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             Ontario's Auto Sector: Threats To This Key Economic Driver


 

By Randall White

Just what did former Canadian Auto Workers national president Ken Lewenza have in mind last week when he urged, “If you don't think about the past and understand the past, you can't move to the future”? 

Mr. Lewenza expressed this opinion while he and his colleagues were being especially critical of all three levels of government at the launch of the new Chrysler Pacifica in Fiat Chrysler’s Windsor Assembly Plant. 

There have been other similar complaints lately. Towards the end of April some hasty remarks on climate change by Environment Minister Glen Murray prompted a clarification of Ontario government policy, from both Mr. Murray and Economic Development Minister Brad Duguid. 

The two ministers stressed that nothing Queen’s Park does on climate change will place “Ontario’s auto sector ... from the parts makers to the assembly plants” at “a competitive disadvantage.”  

But just this past February Dianne Craig, President and CEO of Ford Motor Company Canada, was complaining about the federal automotive innovation fund — and the pending Trans Pacific Partnership (TPP) trade deal.

As Ms. Craig stressed: “We've got to get these trade agreements right, and right now as the TPP stands, there will be no positive outcome for Canadian manufacturing.”

At this point the relevancy of Ken Lewenza’s claims about how you can't move into the future if you don’t understand the past may start to make sense and become clear.

A century or so ago there actually were a few independent auto manufacturers in Southern Ontario. But the protective tariff in the old National Policy could not really shield Canadian industry from the colossal competition in Detroit. 

But at the same time, a combination of the old National Policy tariff and newer “Imperial Preference” trading arrangements within the global British empire was enough to lure U.S. firms across the border to establish branch plants (and jobs) inside Canada. 

In the 1920s Ford, General Motors, Chrysler, and other US auto makers had established Canadian branch plants, selling directly into the Canadian domestic and British imperial markets with advantages denied to U.S.-based exporters.  

By the late 1920s this kind of industrial policy had given Canada the second largest automobile industry in the world. 

For better or worse, the dismantling of the British Empire after the Second World War made this incarnation of an Ontario auto sector obsolete.

A new Canada-US Auto Pact in 1965 set the stage for an updated policy, focused on the continental market in the United States and Canada.  The Auto Pact provided for tariff-free trade in autos and parts, but along with guarantees that the Big Three would at least produce as many cars and trucks in Canada as they sold here.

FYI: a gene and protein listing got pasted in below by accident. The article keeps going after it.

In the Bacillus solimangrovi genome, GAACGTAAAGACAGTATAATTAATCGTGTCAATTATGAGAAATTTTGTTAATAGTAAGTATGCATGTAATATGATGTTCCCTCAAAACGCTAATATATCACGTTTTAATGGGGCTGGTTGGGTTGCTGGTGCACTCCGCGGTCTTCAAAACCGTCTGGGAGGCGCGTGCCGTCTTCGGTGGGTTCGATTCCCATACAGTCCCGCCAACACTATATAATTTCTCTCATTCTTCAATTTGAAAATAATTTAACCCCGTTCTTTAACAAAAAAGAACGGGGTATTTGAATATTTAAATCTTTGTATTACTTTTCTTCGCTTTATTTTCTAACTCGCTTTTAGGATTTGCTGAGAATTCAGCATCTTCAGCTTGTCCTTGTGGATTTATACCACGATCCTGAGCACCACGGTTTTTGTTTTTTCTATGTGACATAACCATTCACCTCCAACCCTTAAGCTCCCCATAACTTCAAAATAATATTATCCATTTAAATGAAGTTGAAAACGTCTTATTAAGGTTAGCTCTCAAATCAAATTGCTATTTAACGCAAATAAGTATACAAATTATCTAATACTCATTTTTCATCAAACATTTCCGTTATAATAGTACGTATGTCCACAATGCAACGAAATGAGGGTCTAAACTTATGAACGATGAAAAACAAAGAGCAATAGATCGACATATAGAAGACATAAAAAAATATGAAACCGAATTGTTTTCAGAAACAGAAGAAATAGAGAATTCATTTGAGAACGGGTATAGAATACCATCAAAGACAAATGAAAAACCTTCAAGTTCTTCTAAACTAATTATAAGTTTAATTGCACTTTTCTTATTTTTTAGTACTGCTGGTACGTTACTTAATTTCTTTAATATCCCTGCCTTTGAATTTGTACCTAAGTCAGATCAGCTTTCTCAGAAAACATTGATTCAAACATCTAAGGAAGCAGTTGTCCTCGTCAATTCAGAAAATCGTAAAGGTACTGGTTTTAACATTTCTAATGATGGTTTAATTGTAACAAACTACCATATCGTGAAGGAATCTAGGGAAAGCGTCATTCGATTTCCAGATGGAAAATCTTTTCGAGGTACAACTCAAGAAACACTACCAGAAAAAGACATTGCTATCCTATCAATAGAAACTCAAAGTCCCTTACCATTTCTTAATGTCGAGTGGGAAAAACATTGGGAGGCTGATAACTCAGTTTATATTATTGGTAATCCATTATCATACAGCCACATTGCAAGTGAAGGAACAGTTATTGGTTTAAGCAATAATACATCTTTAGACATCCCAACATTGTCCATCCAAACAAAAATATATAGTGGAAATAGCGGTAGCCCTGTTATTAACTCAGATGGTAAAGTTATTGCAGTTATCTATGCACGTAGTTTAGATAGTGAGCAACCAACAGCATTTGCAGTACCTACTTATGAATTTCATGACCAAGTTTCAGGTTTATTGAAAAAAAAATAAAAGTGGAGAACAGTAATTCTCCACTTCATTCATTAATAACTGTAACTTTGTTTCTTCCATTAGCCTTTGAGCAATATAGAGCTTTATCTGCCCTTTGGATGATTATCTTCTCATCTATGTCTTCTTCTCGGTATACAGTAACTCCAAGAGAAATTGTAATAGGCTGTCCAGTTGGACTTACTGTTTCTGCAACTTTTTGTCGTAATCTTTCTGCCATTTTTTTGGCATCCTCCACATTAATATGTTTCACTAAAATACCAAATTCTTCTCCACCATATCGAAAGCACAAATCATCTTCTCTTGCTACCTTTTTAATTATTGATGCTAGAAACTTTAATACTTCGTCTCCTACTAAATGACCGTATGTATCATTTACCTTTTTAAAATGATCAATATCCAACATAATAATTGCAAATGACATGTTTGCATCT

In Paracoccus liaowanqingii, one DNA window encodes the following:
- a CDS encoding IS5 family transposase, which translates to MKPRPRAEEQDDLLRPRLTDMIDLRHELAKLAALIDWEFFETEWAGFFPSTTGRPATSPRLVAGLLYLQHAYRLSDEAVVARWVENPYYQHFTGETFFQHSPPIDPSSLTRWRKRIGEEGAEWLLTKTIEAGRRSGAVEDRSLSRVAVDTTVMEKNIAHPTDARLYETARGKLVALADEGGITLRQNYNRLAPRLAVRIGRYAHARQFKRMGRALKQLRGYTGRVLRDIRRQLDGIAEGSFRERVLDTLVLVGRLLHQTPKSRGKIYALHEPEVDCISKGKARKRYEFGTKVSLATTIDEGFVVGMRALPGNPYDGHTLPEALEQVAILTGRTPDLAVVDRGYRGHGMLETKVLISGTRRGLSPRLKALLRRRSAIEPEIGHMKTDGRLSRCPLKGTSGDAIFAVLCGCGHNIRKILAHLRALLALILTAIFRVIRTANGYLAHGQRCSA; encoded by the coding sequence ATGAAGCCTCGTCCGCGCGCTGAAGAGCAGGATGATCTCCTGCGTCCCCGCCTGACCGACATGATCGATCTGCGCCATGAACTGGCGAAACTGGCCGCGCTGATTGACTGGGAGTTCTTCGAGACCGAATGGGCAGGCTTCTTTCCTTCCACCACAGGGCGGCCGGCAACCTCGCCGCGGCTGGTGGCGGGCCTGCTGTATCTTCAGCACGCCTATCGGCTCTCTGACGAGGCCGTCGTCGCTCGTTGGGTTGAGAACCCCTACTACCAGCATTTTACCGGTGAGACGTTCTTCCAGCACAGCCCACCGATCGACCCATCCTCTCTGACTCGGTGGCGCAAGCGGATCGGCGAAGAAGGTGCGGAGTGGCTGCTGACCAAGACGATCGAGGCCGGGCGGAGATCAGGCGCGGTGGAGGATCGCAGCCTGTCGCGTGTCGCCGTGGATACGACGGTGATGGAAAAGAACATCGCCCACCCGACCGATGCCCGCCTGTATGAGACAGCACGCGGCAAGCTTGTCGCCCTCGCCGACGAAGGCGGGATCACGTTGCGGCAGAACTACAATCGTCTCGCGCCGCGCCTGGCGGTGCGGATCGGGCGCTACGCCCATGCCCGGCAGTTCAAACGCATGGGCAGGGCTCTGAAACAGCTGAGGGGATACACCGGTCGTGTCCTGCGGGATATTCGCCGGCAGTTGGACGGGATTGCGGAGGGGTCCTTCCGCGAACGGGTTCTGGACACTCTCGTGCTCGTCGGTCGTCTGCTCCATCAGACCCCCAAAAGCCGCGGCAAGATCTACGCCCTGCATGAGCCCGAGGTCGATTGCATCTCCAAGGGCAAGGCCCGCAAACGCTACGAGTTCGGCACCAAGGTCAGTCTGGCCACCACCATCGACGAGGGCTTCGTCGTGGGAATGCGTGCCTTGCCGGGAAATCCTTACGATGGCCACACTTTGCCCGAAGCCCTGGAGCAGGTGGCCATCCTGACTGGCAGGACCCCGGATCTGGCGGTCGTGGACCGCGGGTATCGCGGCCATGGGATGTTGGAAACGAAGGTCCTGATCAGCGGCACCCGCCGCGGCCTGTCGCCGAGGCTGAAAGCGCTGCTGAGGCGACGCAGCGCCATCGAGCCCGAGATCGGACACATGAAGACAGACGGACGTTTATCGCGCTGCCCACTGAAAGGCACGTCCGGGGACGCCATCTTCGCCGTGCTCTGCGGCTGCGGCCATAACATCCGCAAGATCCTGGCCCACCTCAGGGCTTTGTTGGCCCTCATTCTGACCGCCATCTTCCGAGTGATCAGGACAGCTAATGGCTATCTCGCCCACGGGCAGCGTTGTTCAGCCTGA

By the late 1980s new Canadian federal government trade measures had also prompted Toyota and Honda to establish assembly operations in Ontario. 

And in the early 2000s an especially competitive Canadian dollar and public health care had helped make Ontario the largest sub-national auto-producing jurisdiction in North America.

The Canadian industry in this last golden age was the sixth largest in the world.

From here, on most accounts, the golden age has been more or less progressively fading, rescued only a little by the latest wave of especially competitive Canadian dollar. 

Auto sector historians James G. Dykes and Dimitry Anastakis put some of the blame on the 1989 Canada-United States Free Trade Agreement and the 1993 North American Free Trade Agreement. Their impact took time to settle in, but their principles were fundamentally different from the managed free trade of the Canada-US Auto Pact.

In 1999 the Auto Pact was in any case ruled illegal by the World Trade Organization. A few years later, Mexico and the low-wage American South were the go-to locations for auto assembly plants in North America.  

According to Dykes and Anastakis, “Canada’s auto sector faces severe challenges in the 21st century.” It still has real strengths. But “continentalization and globalization ... through free trade agreements and international trade arrangements threaten the future of the Canadian industry.”

Meanwhile, late last month Stephen Carlisle, president of General Motors Canada, was explaining that the “automotive industry finds itself on the cusp of global change ... with expanded fleet tests of new self-driving cars” and “new longer-range battery electric vehicles.”

Late last week in Windsor Fiat Chrysler CEO Sergio Marchionne talked about a new deal with Google to add self-driving technology to 100 Chrysler Pacifica minivans for testing purposes.

Dianne Craig at Ford Canada, however, must still be wondering about the pending Trans Pacific Partnership (TPP) trade deal, with her assessment that it contains “no positive outcome for Canadian manufacturing.”

It has always been good advice to be careful what you say about the auto sector in Ontario.

In 2016 it’s hard not to wonder quietly about just what new public policy directions might finally prove necessary to maintain the legendary branch-plant automobile industry in Canada’s most populous province.  

 

 

 

 

 

About Randall White

Randall White is a former senior policy advisor with the Ontario Ministry of Finance, and a former economist with the Ontario Ministry of Municipal Affairs and Housing. He is the author of Ontario 1610-1985: A Political and Economic History and Ontario Since 1985. He writes frequently about Ontario politics.
Posted date : May 19, 2016

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